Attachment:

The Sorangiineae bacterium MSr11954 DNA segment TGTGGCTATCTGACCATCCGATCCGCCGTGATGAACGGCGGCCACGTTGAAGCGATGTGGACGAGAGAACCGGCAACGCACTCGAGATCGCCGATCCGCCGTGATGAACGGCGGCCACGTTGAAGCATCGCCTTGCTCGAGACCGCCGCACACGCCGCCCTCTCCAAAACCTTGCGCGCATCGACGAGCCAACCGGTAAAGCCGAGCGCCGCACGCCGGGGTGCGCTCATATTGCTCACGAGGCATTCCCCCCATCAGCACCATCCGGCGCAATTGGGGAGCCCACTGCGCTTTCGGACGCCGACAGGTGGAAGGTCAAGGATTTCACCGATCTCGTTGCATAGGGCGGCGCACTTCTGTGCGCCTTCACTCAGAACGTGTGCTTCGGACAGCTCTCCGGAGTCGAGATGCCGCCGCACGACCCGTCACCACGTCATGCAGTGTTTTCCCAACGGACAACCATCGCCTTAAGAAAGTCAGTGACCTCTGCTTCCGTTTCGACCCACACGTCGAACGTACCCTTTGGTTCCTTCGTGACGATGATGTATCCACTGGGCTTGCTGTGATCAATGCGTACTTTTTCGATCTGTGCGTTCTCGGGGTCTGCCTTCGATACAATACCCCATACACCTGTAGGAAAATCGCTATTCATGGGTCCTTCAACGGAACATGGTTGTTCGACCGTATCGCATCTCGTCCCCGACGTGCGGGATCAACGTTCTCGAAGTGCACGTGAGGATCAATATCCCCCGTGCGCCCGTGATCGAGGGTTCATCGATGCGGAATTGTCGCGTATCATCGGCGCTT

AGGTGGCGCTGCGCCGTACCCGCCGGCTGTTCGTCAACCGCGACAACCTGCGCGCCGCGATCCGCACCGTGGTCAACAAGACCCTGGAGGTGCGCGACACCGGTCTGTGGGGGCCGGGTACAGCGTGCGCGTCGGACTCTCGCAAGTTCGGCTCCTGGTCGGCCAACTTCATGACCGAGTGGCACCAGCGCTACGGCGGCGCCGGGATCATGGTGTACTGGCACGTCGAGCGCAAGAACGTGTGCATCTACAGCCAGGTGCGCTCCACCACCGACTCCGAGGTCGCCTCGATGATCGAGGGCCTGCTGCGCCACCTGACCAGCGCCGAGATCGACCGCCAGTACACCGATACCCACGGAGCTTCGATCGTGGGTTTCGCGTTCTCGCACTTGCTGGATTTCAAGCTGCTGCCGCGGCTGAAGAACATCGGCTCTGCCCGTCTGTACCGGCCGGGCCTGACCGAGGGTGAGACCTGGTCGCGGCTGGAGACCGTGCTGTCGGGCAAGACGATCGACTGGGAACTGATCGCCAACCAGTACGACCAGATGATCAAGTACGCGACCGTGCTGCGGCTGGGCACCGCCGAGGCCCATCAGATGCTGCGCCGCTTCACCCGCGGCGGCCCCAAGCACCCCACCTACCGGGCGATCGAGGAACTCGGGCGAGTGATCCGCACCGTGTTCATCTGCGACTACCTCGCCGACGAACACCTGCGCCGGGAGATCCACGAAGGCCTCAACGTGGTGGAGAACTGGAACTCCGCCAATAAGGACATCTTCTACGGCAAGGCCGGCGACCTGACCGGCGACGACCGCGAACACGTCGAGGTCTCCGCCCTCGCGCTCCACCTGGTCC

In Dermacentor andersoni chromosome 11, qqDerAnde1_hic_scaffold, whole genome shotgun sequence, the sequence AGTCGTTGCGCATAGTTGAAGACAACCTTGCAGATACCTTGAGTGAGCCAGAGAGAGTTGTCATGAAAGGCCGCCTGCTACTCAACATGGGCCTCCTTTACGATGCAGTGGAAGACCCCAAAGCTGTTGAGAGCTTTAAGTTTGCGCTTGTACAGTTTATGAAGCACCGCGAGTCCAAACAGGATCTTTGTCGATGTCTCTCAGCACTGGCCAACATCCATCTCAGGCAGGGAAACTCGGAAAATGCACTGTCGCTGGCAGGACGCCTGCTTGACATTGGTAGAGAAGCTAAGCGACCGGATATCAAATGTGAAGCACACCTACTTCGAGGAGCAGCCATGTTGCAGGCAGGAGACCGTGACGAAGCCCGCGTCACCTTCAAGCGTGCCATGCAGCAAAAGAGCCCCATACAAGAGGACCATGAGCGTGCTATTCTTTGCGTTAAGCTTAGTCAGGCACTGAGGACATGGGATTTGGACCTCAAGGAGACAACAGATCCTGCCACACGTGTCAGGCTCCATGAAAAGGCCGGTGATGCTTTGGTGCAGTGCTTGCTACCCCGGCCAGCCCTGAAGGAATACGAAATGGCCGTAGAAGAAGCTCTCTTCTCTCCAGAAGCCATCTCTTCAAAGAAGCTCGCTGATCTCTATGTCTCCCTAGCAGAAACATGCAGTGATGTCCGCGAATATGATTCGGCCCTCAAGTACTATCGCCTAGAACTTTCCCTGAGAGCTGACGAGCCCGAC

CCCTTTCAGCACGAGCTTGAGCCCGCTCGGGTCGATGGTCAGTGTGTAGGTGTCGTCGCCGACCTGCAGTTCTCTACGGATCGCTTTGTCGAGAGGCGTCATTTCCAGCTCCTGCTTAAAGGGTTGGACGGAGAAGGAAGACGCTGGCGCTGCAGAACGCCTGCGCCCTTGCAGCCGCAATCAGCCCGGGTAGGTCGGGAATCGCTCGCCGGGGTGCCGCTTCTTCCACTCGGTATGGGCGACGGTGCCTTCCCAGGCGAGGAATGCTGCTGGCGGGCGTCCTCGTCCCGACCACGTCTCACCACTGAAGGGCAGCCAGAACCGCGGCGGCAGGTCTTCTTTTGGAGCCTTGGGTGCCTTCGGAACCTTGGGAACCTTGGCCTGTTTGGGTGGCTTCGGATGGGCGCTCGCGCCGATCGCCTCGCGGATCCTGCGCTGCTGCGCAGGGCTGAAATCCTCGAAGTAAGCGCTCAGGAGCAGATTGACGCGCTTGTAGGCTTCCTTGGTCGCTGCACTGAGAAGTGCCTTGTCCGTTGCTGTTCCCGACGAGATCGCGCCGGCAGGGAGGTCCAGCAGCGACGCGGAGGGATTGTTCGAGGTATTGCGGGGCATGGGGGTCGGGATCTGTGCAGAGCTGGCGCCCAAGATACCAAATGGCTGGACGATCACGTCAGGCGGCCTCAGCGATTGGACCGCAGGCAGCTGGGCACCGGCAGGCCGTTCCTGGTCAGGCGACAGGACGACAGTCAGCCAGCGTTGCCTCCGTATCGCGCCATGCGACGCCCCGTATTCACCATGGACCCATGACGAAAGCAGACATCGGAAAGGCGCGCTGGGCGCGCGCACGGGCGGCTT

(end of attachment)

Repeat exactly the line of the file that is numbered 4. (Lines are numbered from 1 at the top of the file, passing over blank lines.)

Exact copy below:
CCCTTTCAGCACGAGCTTGAGCCCGCTCGGGTCGATGGTCAGTGTGTAGGTGTCGTCGCCGACCTGCAGTTCTCTACGGATCGCTTTGTCGAGAGGCGTCATTTCCAGCTCCTGCTTAAAGGGTTGGACGGAGAAGGAAGACGCTGGCGCTGCAGAACGCCTGCGCCCTTGCAGCCGCAATCAGCCCGGGTAGGTCGGGAATCGCTCGCCGGGGTGCCGCTTCTTCCACTCGGTATGGGCGACGGTGCCTTCCCAGGCGAGGAATGCTGCTGGCGGGCGTCCTCGTCCCGACCACGTCTCACCACTGAAGGGCAGCCAGAACCGCGGCGGCAGGTCTTCTTTTGGAGCCTTGGGTGCCTTCGGAACCTTGGGAACCTTGGCCTGTTTGGGTGGCTTCGGATGGGCGCTCGCGCCGATCGCCTCGCGGATCCTGCGCTGCTGCGCAGGGCTGAAATCCTCGAAGTAAGCGCTCAGGAGCAGATTGACGCGCTTGTAGGCTTCCTTGGTCGCTGCACTGAGAAGTGCCTTGTCCGTTGCTGTTCCCGACGAGATCGCGCCGGCAGGGAGGTCCAGCAGCGACGCGGAGGGATTGTTCGAGGTATTGCGGGGCATGGGGGTCGGGATCTGTGCAGAGCTGGCGCCCAAGATACCAAATGGCTGGACGATCACGTCAGGCGGCCTCAGCGATTGGACCGCAGGCAGCTGGGCACCGGCAGGCCGTTCCTGGTCAGGCGACAGGACGACAGTCAGCCAGCGTTGCCTCCGTATCGCGCCATGCGACGCCCCGTATTCACCATGGACCCATGACGAAAGCAGACATCGGAAAGGCGCGCTGGGCGCGCGCACGGGCGGCTT